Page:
racemization, as extrapolated from heating experiments. The estimated age
(250 yr) is much younger than that suggested by radiocarbon measurements of
the specimen (ca. 1800 yr). The amino acid composition of the endoskeleton
of Gerardia is unusual, with histidine comprising 30% of the total. The
composition resembles proteins of the endoskeleton of antipatharians (black

Best regards,
   Patrice  BERNARD still working on Pelagia blooms in the French
mediterranean coast.

Patrice  BERNARD
Laboratoire d'Histologie
Faculté de Médecine
F-06107  Nice

Actinia fragacea

More seriously, there is circumstantial evidence that a British sea-anemone
population has been unchanged for more than 200 years and possibly has the
same individuals in (me, unpublished); and I think it was T A Stephenson
(1928, 1935) who cited George Johnston (1847) as having kept some Actinia
for most of his life and passed the cultures to someone else who kept them
for a further few decades.  Someone else left a culture of Actinia in a
tank that received no attention while he went to do service in WW2, and
they still survived in hypersaline conditions in the tank - don't know the
reference.  I think in Prosser & Brown a culture of Hydra is mentioned that
was kept for many years at gradually raised temperatures but which died
when someone unplugged the heater one evening.  No doubt others, and surely
the 'coral' groups beat the lot.

Dr Paul Cornelius
Department of Zoology
The Natural History Museum
Cromwell Road
London SW7 5BD
Tel. [44] (0)20 7942 5717; fax 7942 5433
Museum Home Page:< http://www.nhm.ac.uk

Of course this discussion introduces the semantic problem of what
constitutes a cnidarian individual, what with clonal animals and organisms
that generate new cells in the midriff and slough them off at the
extremities. By the way does anyone know if  sloughing of cells is
restricted to the Hydrozoa or do the other 2 classes also do this?  Lets
imagine that you could put a persistent, cytoplasmic marker (not a genetic
marker) in all cells of a newly attached anthozoan polyp and then come back
in 200 years, would any of the cells have the label?

Andy Spencer

Andy N. Spencer
Bamfield Marine Station
Bamfield, B.C., Canada V0R 1B0
Tel 250 728-3301 (Ext 215)
Cell 250 720-5777
Fax 250 728-3452

One may also be interested in the following reference,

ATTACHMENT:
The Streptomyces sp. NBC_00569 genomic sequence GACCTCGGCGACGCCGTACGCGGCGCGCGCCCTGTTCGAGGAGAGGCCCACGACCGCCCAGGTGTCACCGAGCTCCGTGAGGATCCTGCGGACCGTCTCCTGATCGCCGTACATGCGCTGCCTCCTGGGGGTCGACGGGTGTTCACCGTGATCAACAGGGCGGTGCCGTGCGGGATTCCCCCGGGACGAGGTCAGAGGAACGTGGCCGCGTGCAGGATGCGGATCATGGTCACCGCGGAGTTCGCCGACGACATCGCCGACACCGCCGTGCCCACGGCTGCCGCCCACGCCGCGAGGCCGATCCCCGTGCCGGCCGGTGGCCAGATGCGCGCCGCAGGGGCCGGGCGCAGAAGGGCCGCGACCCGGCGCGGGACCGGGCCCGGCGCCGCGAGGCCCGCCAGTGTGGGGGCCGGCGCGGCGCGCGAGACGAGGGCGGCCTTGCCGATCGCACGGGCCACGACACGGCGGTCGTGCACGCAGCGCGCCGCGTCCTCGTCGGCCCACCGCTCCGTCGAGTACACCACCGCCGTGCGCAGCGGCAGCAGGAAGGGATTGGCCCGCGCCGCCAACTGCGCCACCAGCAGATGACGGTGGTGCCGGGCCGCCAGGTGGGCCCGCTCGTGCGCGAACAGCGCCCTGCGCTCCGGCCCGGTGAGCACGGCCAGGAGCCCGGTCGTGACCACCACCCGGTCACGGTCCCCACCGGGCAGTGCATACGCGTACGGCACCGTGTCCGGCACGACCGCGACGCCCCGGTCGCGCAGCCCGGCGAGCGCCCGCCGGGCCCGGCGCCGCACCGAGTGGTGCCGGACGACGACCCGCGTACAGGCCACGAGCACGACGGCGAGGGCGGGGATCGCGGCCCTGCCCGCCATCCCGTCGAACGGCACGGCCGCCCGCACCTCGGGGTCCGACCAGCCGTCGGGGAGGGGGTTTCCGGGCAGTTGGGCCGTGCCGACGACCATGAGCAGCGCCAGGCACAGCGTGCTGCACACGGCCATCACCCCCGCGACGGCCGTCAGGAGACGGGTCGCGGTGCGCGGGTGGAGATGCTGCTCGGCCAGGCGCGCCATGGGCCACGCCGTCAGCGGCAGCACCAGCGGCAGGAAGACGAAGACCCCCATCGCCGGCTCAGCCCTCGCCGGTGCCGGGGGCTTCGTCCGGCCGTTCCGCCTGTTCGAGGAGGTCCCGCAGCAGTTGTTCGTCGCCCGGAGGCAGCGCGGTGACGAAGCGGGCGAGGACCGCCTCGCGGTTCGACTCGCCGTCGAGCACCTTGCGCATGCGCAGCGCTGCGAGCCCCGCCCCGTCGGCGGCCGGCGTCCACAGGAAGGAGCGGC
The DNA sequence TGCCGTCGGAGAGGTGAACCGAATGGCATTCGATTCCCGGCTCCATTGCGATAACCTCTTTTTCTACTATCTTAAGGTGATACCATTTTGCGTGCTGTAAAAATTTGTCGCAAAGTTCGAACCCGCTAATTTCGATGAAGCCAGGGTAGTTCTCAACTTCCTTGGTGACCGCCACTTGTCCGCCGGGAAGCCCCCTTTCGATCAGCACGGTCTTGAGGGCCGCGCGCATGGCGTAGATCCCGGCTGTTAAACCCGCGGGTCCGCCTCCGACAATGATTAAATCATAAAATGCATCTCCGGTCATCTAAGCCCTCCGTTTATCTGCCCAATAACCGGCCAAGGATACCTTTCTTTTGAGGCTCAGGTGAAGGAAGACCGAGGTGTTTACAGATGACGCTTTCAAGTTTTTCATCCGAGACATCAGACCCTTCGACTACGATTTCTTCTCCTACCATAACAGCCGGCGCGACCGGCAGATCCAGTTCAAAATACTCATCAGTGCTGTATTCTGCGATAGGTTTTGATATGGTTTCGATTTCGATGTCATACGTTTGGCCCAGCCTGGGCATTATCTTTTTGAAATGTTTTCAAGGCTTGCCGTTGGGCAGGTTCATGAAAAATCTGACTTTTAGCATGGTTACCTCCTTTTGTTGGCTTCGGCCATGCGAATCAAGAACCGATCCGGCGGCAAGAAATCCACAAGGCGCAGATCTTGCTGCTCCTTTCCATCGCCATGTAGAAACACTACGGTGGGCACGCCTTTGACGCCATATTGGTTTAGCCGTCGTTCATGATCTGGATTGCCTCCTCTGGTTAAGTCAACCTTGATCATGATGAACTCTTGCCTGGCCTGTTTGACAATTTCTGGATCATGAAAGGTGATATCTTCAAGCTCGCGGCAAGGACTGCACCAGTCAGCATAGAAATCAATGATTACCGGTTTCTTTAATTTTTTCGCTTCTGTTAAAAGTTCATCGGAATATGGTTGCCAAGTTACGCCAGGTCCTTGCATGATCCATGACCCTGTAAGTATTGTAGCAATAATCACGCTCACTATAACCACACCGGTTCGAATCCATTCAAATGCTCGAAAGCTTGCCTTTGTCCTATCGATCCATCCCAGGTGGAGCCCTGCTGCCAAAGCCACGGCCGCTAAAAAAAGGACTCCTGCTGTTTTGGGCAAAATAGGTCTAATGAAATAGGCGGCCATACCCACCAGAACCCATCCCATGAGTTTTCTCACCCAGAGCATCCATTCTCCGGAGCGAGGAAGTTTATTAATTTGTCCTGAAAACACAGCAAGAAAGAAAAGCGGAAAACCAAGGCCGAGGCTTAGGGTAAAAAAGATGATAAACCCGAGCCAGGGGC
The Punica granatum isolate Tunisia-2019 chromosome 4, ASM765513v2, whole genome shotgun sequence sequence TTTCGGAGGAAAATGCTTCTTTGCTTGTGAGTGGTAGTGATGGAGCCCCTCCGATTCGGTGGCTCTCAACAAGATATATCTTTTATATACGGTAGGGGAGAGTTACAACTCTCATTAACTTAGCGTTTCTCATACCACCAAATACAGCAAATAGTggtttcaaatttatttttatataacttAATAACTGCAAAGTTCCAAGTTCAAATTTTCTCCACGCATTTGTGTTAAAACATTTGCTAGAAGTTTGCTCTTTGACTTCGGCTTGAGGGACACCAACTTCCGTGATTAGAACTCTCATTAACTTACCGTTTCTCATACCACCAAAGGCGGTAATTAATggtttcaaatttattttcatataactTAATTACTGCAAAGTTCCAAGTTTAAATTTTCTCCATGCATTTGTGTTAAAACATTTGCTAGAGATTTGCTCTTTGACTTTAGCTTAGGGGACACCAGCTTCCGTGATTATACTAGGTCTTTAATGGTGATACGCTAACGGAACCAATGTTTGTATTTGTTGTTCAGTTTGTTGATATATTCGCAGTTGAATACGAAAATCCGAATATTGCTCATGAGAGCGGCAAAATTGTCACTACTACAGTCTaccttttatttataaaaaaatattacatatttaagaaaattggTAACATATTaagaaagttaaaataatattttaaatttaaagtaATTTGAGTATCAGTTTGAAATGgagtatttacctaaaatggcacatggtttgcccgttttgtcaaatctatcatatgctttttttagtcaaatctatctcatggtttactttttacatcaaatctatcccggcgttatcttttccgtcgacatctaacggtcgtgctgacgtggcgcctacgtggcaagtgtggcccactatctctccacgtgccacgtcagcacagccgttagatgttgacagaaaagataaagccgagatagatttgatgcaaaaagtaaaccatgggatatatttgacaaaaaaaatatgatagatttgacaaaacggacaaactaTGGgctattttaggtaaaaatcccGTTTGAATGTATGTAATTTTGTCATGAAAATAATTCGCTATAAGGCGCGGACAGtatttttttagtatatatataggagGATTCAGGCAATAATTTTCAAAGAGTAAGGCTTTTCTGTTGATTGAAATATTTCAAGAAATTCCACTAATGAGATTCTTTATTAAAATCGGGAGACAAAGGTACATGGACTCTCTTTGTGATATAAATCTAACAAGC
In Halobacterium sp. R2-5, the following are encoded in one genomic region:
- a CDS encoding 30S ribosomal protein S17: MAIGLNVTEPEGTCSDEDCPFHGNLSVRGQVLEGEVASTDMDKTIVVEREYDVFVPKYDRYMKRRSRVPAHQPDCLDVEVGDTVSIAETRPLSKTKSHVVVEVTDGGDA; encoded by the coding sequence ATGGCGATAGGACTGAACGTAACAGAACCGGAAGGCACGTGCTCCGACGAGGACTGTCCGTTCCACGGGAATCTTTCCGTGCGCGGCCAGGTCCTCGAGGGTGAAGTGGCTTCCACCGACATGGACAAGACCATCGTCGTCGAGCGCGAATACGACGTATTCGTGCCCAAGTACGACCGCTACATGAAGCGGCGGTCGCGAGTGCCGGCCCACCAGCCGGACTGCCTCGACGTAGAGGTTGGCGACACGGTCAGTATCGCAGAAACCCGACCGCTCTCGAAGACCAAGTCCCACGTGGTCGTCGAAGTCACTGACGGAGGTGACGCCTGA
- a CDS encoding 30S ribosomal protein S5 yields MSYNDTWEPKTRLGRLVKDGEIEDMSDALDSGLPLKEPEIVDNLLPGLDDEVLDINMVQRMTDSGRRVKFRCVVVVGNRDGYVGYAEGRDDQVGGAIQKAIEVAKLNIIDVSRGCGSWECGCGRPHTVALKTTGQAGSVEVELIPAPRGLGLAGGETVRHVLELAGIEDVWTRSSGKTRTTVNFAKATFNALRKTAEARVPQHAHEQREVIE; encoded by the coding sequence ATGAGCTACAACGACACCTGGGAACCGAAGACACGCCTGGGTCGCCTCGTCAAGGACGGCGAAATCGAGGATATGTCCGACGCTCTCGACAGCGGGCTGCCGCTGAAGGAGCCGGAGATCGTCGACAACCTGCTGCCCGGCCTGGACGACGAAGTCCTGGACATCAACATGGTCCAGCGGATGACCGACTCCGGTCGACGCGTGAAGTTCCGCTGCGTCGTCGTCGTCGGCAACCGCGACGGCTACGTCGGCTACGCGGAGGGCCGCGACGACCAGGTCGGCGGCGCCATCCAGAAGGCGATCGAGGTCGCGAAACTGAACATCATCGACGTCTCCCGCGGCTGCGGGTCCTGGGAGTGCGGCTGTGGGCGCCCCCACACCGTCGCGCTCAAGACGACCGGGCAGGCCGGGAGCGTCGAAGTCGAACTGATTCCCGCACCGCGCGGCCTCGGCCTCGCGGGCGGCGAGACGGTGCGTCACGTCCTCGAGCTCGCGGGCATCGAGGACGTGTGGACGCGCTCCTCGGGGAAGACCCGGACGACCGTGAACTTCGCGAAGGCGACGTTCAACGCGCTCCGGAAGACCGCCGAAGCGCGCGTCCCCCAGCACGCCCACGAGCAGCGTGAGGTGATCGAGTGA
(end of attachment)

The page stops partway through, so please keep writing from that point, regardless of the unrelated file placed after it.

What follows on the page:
where hydra was found not to age over a four year span -
obviously not very long but quite significant given
the generation time of hydra.

Exp Gerontol 1998 May;33(3):217-25

Mortality patterns suggest lack of senescence in hydra.

Martinez DE

Department of Biology, Pomona College, Claremont,
California 91711-6339, USA.

Senescence, a deteriorative process that increases the
probability of death of an organism with increasing
chronological age, has been found in all metazoans where
careful studies have been carried out. There has been much
controversy, however, about the potential immortality of
hydra, a solitary freshwater member of the phylum Cnidaria,
one of the earliest diverging metazoan groups. Researchers
have suggested that hydra is capable of escaping aging by
constantly renewing the tissues of its body. But no data
have been published to support this assertion. To test for
the presence or absence of aging in hydra, mortality and
reproductive rates for three hydra cohorts have been analyzed
for a period of four years. The results provide no evidence
for aging in hydra: mortality rates have remained extremely
low and there are no apparent signs of decline in reproductive
rates. Hydra may have indeed escaped senescence and may be
potentially immortal.

immunologist yet cnidaria fan

Jean-Pierre Levraud
Centre d'Immunologie INSERM-CNRS de Marseille-Luminy
Parc Scientifique et Technologique de Luminy, Case 906
13288 Marseille Cedex 9, France
tel: (33) 4 91 26 94 68 ; fax: (33) 4 91 26 94 30
e-mail : levraud@ciml.univ-mrs.fr

  miny, Case 906
13288 Marseille Cedex 9, France
tel: (33) 4 91 26 94 68 ; fax: (33) 4 91 26 94 30
e-mail : levraud@ciml.univ-mrs.fr